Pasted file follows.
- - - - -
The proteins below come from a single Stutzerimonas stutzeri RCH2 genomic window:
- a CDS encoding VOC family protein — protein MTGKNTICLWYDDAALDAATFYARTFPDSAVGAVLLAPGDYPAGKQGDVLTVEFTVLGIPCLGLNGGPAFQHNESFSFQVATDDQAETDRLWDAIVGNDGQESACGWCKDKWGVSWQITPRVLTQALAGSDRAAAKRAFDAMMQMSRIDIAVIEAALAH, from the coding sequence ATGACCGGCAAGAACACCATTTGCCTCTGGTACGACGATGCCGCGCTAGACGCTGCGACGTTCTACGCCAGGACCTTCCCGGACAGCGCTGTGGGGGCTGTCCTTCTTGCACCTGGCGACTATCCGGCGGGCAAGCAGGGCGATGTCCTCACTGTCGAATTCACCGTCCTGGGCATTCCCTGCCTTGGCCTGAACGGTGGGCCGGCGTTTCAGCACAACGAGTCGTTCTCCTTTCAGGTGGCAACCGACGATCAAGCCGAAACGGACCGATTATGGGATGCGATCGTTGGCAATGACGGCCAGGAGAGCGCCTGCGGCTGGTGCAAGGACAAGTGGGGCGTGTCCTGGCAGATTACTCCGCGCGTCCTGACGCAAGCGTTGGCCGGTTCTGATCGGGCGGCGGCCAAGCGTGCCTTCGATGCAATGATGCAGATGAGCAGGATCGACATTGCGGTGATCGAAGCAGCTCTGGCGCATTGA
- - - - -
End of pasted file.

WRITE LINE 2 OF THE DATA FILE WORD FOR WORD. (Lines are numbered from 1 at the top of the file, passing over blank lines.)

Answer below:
- a CDS encoding VOC family protein — protein MTGKNTICLWYDDAALDAATFYARTFPDSAVGAVLLAPGDYPAGKQGDVLTVEFTVLGIPCLGLNGGPAFQHNESFSFQVATDDQAETDRLWDAIVGNDGQESACGWCKDKWGVSWQITPRVLTQALAGSDRAAAKRAFDAMMQMSRIDIAVIEAALAH, from the coding sequence ATGACCGGCAAGAACACCATTTGCCTCTGGTACGACGATGCCGCGCTAGACGCTGCGACGTTCTACGCCAGGACCTTCCCGGACAGCGCTGTGGGGGCTGTCCTTCTTGCACCTGGCGACTATCCGGCGGGCAAGCAGGGCGATGTCCTCACTGTCGAATTCACCGTCCTGGGCATTCCCTGCCTTGGCCTGAACGGTGGGCCGGCGTTTCAGCACAACGAGTCGTTCTCCTTTCAGGTGGCAACCGACGATCAAGCCGAAACGGACCGATTATGGGATGCGATCGTTGGCAATGACGGCCAGGAGAGCGCCTGCGGCTGGTGCAAGGACAAGTGGGGCGTGTCCTGGCAGATTACTCCGCGCGTCCTGACGCAAGCGTTGGCCGGTTCTGATCGGGCGGCGGCCAAGCGTGCCTTCGATGCAATGATGCAGATGAGCAGGATCGACATTGCGGTGATCGAAGCAGCTCTGGCGCATTGA